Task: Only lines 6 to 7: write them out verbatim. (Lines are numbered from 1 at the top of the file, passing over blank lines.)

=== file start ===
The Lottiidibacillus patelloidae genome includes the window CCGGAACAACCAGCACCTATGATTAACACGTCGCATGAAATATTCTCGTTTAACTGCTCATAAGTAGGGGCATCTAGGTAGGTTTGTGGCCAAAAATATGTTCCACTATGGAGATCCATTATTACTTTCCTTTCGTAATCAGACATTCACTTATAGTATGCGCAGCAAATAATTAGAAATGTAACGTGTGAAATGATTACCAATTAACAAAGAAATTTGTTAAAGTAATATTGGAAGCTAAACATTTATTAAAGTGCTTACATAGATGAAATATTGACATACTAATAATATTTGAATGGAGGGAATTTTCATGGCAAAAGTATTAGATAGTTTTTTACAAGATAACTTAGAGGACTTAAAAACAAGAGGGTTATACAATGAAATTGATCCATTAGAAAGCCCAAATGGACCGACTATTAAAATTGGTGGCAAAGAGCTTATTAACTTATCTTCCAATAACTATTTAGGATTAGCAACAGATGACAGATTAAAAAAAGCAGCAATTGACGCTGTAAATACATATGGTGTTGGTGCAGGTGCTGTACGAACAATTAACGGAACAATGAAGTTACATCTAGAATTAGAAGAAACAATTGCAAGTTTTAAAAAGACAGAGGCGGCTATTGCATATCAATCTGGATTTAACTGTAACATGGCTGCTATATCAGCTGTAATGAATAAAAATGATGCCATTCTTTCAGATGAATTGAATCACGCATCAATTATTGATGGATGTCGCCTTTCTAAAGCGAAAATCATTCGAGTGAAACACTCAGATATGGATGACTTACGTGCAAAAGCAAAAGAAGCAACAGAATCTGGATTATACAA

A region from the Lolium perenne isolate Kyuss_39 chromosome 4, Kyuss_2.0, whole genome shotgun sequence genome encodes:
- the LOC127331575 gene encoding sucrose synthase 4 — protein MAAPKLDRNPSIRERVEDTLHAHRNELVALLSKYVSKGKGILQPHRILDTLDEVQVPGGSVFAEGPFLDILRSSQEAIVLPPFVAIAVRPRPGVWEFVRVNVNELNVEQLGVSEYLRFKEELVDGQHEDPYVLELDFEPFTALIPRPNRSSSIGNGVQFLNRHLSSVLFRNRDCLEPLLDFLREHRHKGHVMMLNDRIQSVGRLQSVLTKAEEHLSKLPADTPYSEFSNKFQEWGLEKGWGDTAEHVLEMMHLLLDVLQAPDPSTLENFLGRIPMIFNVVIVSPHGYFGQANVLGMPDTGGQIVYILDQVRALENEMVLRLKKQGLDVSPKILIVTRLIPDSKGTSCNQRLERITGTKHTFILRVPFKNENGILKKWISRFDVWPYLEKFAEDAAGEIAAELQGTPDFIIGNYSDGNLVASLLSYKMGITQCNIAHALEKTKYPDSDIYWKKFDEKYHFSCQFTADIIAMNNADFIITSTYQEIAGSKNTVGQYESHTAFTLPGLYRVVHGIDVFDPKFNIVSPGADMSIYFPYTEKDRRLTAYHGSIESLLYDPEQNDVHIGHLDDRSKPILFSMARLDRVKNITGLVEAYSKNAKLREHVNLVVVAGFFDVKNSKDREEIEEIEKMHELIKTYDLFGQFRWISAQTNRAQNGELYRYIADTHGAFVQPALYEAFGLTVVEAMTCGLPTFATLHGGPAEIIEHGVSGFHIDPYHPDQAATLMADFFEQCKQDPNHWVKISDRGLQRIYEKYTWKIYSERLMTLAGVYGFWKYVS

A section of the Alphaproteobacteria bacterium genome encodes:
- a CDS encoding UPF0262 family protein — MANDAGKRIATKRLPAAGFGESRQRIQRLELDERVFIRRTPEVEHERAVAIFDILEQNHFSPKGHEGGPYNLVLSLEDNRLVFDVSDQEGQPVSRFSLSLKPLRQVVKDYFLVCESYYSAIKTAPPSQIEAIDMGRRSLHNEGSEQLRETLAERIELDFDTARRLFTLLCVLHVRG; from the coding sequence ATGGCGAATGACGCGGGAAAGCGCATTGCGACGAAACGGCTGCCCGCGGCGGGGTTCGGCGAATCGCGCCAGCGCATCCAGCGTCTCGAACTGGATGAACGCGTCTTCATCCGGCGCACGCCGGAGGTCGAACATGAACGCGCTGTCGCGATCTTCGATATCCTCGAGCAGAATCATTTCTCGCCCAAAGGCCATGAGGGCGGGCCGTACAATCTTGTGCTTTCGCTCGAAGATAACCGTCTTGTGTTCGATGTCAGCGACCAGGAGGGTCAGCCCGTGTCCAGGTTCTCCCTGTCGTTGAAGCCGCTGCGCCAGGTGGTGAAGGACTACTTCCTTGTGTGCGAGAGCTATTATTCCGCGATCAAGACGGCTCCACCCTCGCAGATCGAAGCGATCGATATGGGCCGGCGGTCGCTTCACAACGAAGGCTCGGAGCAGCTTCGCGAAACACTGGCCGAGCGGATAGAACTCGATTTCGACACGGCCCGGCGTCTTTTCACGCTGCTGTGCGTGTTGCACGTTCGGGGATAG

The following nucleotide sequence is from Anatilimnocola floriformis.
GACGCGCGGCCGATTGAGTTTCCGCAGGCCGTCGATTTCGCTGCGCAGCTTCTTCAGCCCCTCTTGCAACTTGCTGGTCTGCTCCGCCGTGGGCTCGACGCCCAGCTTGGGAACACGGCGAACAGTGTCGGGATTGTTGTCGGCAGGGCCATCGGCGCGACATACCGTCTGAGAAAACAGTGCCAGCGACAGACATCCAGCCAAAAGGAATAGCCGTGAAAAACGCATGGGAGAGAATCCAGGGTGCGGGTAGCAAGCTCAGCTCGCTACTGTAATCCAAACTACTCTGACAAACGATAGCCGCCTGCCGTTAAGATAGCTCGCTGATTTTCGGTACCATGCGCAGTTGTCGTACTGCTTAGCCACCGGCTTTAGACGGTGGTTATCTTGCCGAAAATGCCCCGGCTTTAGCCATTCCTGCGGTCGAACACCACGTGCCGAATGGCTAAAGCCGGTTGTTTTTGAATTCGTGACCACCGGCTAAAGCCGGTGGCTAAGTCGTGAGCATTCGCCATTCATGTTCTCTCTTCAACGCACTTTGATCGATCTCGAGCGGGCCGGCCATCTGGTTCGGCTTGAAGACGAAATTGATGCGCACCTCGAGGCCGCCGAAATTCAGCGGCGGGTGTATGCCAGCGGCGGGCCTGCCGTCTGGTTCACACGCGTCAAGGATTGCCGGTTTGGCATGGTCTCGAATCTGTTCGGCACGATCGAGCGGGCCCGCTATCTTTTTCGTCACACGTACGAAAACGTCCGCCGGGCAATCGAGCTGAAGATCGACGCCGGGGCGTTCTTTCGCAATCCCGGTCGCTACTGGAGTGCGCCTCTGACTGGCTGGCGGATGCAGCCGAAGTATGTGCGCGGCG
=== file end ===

The following nucleotide sequence is from Anatilimnocola floriformis.
GACGCGCGGCCGATTGAGTTTCCGCAGGCCGTCGATTTCGCTGCGCAGCTTCTTCAGCCCCTCTTGCAACTTGCTGGTCTGCTCCGCCGTGGGCTCGACGCCCAGCTTGGGAACACGGCGAACAGTGTCGGGATTGTTGTCGGCAGGGCCATCGGCGCGACATACCGTCTGAGAAAACAGTGCCAGCGACAGACATCCAGCCAAAAGGAATAGCCGTGAAAAACGCATGGGAGAGAATCCAGGGTGCGGGTAGCAAGCTCAGCTCGCTACTGTAATCCAAACTACTCTGACAAACGATAGCCGCCTGCCGTTAAGATAGCTCGCTGATTTTCGGTACCATGCGCAGTTGTCGTACTGCTTAGCCACCGGCTTTAGACGGTGGTTATCTTGCCGAAAATGCCCCGGCTTTAGCCATTCCTGCGGTCGAACACCACGTGCCGAATGGCTAAAGCCGGTTGTTTTTGAATTCGTGACCACCGGCTAAAGCCGGTGGCTAAGTCGTGAGCATTCGCCATTCATGTTCTCTCTTCAACGCACTTTGATCGATCTCGAGCGGGCCGGCCATCTGGTTCGGCTTGAAGACGAAATTGATGCGCACCTCGAGGCCGCCGAAATTCAGCGGCGGGTGTATGCCAGCGGCGGGCCTGCCGTCTGGTTCACACGCGTCAAGGATTGCCGGTTTGGCATGGTCTCGAATCTGTTCGGCACGATCGAGCGGGCCCGCTATCTTTTTCGTCACACGTACGAAAACGTCCGCCGGGCAATCGAGCTGAAGATCGACGCCGGGGCGTTCTTTCGCAATCCCGGTCGCTACTGGAGTGCGCCTCTGACTGGCTGGCGGATGCAGCCGAAGTATGTGCGCGGCG